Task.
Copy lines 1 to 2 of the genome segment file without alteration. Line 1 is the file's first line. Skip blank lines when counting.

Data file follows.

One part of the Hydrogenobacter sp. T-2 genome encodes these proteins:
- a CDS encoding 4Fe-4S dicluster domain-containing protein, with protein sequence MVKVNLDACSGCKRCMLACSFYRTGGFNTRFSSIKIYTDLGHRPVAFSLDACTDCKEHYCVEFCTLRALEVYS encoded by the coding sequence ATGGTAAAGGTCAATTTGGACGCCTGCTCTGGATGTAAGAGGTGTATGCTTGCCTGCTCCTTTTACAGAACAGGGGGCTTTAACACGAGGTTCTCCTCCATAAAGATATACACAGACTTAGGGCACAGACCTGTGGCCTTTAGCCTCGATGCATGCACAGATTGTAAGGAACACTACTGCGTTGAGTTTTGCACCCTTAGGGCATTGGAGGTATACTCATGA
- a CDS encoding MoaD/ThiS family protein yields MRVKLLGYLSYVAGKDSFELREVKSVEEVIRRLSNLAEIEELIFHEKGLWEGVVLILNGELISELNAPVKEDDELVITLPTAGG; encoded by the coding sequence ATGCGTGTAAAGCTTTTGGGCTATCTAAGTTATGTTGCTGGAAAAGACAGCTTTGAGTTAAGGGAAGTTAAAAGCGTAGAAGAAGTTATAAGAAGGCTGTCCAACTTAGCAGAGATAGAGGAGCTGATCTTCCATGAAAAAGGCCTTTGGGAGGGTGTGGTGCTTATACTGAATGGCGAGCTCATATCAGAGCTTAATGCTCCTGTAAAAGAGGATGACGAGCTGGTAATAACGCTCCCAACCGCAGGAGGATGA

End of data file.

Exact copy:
One part of the Hydrogenobacter sp. T-2 genome encodes these proteins:
- a CDS encoding 4Fe-4S dicluster domain-containing protein, with protein sequence MVKVNLDACSGCKRCMLACSFYRTGGFNTRFSSIKIYTDLGHRPVAFSLDACTDCKEHYCVEFCTLRALEVYS encoded by the coding sequence ATGGTAAAGGTCAATTTGGACGCCTGCTCTGGATGTAAGAGGTGTATGCTTGCCTGCTCCTTTTACAGAACAGGGGGCTTTAACACGAGGTTCTCCTCCATAAAGATATACACAGACTTAGGGCACAGACCTGTGGCCTTTAGCCTCGATGCATGCACAGATTGTAAGGAACACTACTGCGTTGAGTTTTGCACCCTTAGGGCATTGGAGGTATACTCATGA